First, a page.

The share of public spending in GDP has risen sharply in France over the past fifty years, rising from 35 % at the beginning of the 1960s to over 50 % since the 1990s.

The rise has not been a steady one, being especially pronounced when fiscal policy was called upon to stimulate the economy (after the fiscal stimuli of 1974 and 1981). Over the long run, the main driver has been the rapid growth in social security spending due to structural factors, especially population ageing: this latter trend is expected to continue, looking to 2050.

Among OECD countries, the share of public spending in GDP ranges from 30 % for South Korea to 55.5 % for Sweden, a difference of more than 20 percentage points of GDP. France ranks among those countries where the ratio is highest. The differences chiefly reflect national collective preferences as to how the provision of needs and public goods should be financed-privately or by society. Nevertheless, the trend in French public expenditures in the recent period looks worrying by comparison with those of our neighbours: spending has continued to rise as a percentage of GDP, whereas in Germany the trend has been reversed.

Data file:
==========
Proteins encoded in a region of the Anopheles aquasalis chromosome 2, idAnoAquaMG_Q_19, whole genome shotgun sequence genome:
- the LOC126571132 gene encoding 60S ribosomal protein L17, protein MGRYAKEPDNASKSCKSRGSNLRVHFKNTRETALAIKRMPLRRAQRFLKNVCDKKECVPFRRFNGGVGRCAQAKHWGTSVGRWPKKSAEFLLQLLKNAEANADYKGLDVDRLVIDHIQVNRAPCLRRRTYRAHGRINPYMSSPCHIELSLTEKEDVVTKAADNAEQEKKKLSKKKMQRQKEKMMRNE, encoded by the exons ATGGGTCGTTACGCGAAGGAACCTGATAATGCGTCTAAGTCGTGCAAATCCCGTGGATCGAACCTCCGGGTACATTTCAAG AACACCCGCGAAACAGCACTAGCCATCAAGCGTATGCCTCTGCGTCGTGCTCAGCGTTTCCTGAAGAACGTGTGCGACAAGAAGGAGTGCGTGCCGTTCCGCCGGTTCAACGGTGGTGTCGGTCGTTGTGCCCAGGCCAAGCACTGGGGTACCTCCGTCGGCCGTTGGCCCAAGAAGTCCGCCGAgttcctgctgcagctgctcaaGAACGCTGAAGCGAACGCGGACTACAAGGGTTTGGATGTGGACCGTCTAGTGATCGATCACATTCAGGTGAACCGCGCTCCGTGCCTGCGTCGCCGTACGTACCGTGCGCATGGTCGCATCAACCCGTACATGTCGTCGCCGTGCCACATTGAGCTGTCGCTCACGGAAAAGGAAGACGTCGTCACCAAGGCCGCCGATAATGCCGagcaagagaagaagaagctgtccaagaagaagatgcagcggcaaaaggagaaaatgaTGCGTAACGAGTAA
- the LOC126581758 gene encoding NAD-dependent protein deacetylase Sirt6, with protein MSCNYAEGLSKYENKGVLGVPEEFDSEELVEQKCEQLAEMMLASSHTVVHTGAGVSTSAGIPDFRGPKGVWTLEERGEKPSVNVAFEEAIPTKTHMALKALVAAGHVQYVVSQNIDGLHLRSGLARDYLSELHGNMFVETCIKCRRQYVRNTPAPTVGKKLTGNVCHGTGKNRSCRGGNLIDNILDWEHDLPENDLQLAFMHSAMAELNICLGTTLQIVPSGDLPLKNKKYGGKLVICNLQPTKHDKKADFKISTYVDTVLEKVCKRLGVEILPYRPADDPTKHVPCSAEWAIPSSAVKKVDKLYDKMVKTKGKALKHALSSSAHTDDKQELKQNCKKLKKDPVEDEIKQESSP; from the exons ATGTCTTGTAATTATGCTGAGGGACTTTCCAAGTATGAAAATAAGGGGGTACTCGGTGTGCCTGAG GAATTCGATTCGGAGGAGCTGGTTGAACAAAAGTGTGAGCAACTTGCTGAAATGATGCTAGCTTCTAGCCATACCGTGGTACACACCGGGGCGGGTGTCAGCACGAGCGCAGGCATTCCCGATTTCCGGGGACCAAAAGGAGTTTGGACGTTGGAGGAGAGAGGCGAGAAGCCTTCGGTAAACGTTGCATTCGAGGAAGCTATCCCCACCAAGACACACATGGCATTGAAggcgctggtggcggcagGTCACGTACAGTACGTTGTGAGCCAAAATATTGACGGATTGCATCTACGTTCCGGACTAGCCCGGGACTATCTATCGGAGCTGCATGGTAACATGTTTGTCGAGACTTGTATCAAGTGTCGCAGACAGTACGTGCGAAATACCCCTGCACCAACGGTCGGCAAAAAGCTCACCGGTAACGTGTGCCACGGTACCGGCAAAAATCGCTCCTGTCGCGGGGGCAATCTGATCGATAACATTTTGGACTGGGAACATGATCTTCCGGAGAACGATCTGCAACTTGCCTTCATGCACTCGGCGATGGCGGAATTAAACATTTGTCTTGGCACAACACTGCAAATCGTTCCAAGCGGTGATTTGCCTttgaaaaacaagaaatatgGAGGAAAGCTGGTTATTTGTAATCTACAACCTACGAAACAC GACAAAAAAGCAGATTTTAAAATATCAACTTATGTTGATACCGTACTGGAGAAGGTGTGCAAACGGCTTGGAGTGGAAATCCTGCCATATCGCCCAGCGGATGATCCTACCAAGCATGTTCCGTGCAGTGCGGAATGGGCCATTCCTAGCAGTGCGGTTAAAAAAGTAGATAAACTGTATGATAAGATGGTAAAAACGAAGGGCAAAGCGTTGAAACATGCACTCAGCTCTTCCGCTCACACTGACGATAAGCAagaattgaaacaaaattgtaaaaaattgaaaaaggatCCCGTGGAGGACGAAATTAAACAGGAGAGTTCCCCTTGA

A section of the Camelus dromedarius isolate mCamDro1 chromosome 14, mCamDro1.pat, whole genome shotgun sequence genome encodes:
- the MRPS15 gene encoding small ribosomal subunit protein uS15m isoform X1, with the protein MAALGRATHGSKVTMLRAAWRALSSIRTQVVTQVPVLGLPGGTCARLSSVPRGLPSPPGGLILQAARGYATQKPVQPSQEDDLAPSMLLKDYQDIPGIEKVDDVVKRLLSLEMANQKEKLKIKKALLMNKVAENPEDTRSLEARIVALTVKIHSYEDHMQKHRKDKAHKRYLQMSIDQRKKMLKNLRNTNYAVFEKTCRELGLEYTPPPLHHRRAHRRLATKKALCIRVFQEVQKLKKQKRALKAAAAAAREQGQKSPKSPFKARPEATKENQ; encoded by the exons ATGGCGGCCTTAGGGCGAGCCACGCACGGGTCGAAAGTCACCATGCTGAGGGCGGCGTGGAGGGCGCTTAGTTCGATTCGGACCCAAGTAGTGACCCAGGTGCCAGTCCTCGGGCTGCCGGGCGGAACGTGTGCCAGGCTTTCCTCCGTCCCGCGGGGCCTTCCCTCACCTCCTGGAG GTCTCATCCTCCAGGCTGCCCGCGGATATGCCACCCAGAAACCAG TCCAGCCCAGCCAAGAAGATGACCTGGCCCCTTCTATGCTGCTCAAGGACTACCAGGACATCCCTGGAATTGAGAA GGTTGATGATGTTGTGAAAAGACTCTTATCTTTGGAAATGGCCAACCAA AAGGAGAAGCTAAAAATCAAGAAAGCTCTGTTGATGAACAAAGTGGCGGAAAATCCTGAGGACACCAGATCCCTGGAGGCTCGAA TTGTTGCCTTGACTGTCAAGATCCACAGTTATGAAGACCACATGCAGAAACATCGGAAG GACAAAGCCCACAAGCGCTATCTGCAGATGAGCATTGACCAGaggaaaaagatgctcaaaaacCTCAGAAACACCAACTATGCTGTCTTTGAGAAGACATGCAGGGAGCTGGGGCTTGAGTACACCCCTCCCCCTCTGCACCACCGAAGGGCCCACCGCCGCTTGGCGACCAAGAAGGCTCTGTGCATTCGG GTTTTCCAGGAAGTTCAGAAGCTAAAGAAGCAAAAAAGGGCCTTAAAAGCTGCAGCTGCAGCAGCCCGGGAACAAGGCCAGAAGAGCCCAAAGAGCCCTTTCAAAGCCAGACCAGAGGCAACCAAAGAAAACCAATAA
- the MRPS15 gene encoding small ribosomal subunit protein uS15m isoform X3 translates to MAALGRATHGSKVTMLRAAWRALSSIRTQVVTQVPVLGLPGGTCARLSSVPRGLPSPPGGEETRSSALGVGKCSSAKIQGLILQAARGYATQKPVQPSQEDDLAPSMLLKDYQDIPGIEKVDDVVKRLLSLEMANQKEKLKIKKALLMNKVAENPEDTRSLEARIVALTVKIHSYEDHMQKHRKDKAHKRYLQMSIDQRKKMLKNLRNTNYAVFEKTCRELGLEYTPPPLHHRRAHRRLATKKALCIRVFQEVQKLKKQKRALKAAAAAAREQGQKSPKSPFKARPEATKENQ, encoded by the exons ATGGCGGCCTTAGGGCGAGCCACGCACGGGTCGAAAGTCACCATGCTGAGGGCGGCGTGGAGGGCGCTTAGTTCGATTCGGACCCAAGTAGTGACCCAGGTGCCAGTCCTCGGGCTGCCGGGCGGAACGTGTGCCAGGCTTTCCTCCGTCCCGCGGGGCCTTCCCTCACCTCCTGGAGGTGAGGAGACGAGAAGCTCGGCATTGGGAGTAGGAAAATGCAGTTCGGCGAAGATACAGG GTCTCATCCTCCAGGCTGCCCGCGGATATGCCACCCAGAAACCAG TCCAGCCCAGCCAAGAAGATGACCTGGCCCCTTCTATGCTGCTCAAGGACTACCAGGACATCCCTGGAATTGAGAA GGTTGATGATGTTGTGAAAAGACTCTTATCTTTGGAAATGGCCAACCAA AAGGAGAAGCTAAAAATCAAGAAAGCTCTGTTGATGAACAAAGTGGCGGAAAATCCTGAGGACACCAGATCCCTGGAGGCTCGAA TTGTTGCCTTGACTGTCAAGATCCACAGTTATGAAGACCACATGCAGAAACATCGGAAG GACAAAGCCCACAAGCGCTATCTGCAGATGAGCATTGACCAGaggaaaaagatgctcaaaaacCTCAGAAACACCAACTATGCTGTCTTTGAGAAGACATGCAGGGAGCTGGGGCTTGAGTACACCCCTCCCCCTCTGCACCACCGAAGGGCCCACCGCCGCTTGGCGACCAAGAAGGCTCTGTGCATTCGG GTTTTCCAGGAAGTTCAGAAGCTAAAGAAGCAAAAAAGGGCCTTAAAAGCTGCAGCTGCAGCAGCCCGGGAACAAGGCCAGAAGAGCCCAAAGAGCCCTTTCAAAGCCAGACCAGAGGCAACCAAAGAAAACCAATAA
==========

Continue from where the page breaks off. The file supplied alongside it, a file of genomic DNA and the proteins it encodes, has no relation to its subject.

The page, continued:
According to estimates by the DGTPE, over half of the rise can be attributed to social security funds, even though their share in overall spending growth edged down slightly starting in 2005, then more distinctly in 2006 as a result of the abatement of the national healthcare expenditure target (ONDAM) and falling unemployment. Moreover, the contribution from local governments has risen, partly as a result of the transfer to them of new areas of competence voted since 2002.

Spending needs to be brought under control in order to cope with the heavy pressure on social security expenditure foreseeable in the medium term, mainly due to population ageing, and in order to bring the ratio of spending to GDP back down to the European average. The French authorities have set a target of halving the rate of growth in public spending over the lifetime of the current parliament.

Trésor-Economics No. 26